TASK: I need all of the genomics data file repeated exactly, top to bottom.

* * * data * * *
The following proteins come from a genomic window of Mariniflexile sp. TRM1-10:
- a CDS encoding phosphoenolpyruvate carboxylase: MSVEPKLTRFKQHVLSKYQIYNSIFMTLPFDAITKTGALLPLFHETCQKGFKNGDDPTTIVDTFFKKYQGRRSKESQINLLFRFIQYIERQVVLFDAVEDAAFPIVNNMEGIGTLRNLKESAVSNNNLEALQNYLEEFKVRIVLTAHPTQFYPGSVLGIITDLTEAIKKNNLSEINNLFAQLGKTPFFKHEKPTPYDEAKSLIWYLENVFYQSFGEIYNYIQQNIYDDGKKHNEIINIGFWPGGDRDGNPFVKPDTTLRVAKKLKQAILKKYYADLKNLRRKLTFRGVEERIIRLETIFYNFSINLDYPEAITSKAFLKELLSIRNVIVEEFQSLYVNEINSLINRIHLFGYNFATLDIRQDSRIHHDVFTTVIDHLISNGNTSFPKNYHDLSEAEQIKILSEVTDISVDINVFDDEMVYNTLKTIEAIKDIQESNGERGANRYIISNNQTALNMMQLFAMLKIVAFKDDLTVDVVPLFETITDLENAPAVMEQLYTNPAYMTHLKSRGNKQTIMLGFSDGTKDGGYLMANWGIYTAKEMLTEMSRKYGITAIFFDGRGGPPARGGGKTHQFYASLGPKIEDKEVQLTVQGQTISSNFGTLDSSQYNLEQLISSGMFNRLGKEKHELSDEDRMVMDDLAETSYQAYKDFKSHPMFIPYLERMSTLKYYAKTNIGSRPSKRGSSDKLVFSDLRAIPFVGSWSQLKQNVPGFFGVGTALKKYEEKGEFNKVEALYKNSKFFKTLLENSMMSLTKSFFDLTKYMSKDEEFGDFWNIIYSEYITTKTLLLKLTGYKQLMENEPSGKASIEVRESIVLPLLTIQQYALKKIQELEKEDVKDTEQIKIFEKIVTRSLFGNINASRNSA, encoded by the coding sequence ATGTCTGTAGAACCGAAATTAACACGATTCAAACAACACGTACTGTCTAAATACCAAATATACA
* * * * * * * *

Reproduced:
The following proteins come from a genomic window of Mariniflexile sp. TRM1-10:
- a CDS encoding phosphoenolpyruvate carboxylase: MSVEPKLTRFKQHVLSKYQIYNSIFMTLPFDAITKTGALLPLFHETCQKGFKNGDDPTTIVDTFFKKYQGRRSKESQINLLFRFIQYIERQVVLFDAVEDAAFPIVNNMEGIGTLRNLKESAVSNNNLEALQNYLEEFKVRIVLTAHPTQFYPGSVLGIITDLTEAIKKNNLSEINNLFAQLGKTPFFKHEKPTPYDEAKSLIWYLENVFYQSFGEIYNYIQQNIYDDGKKHNEIINIGFWPGGDRDGNPFVKPDTTLRVAKKLKQAILKKYYADLKNLRRKLTFRGVEERIIRLETIFYNFSINLDYPEAITSKAFLKELLSIRNVIVEEFQSLYVNEINSLINRIHLFGYNFATLDIRQDSRIHHDVFTTVIDHLISNGNTSFPKNYHDLSEAEQIKILSEVTDISVDINVFDDEMVYNTLKTIEAIKDIQESNGERGANRYIISNNQTALNMMQLFAMLKIVAFKDDLTVDVVPLFETITDLENAPAVMEQLYTNPAYMTHLKSRGNKQTIMLGFSDGTKDGGYLMANWGIYTAKEMLTEMSRKYGITAIFFDGRGGPPARGGGKTHQFYASLGPKIEDKEVQLTVQGQTISSNFGTLDSSQYNLEQLISSGMFNRLGKEKHELSDEDRMVMDDLAETSYQAYKDFKSHPMFIPYLERMSTLKYYAKTNIGSRPSKRGSSDKLVFSDLRAIPFVGSWSQLKQNVPGFFGVGTALKKYEEKGEFNKVEALYKNSKFFKTLLENSMMSLTKSFFDLTKYMSKDEEFGDFWNIIYSEYITTKTLLLKLTGYKQLMENEPSGKASIEVRESIVLPLLTIQQYALKKIQELEKEDVKDTEQIKIFEKIVTRSLFGNINASRNSA, encoded by the coding sequence ATGTCTGTAGAACCGAAATTAACACGATTCAAACAACACGTACTGTCTAAATACCAAATATACA